Whether she crunches the numbers or looks at the faces coming into the county offices for a building permit, Lisa Hobgood reaches the same conclusion: Residential construction is on the rebound.
“I’m starting to see some guys I haven’t seen in a while,” said Hobgood, a financial assistant in the community development office for Williamson County. “Absolutely, they’re encouraged.”
By almost any measure, the market for single-family homes in Williamson County is getting stronger. Taxes collected on new construction over the past six months is at a five-year high, the median sales price is climbing, more building permits are being issued and, anecdotally, long-dormant projects are seeing more hard hats and pickups than they have in years.
This activity is taking place while lenders continue to foreclose at a rate that is only slightly better than when foreclosures peaked in 2010 at 456. There were 405 foreclosures last year, and the county has seen 171 this year.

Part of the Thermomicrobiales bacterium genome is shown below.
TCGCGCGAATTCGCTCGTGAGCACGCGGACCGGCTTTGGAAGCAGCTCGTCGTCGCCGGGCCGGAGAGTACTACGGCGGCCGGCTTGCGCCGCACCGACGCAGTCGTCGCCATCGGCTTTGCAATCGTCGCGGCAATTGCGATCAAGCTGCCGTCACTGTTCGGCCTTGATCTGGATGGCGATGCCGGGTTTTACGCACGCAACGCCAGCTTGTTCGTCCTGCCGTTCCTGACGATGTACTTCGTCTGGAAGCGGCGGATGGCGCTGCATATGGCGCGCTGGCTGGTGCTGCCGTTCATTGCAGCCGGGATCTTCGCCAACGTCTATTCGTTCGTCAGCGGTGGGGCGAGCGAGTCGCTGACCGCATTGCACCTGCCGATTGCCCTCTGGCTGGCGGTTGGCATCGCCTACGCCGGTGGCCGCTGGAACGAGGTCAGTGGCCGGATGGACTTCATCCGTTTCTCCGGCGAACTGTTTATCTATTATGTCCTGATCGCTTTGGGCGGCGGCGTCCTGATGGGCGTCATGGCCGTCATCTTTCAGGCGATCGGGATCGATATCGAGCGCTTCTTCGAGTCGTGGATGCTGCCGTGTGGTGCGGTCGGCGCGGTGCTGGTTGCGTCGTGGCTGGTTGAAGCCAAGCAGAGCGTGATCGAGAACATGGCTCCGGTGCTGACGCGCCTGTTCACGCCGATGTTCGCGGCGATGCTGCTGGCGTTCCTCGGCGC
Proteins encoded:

Seemingly, this new construction won’t fare well as long as foreclosure properties continue to hit the market, but Williamson County is actually running low on inventory, according to Jason Brown, director of Metrostudy for the Nashville area.
“They have to actually build something to close, which sounds kind of obvious, but it hadn’t been that way for a few years,” Brown said of home sales.
During the first quarter of the year, there were slightly more than 100 new homes on the market in Williamson County, which is enough inventory for almost two months, Brown said. Three years ago there was a five-month supply. When construction slowed to a trickle during the recession, buyers slowly exhausted the county’s inventory.
For the past three or four months, Brown said, Williamson County has seen a greater number of housing starts than sales, which is a very positive sign. By comparison, Davidson County is seeing an approximately equal volume of new construction and sales.
Source: The Tennessean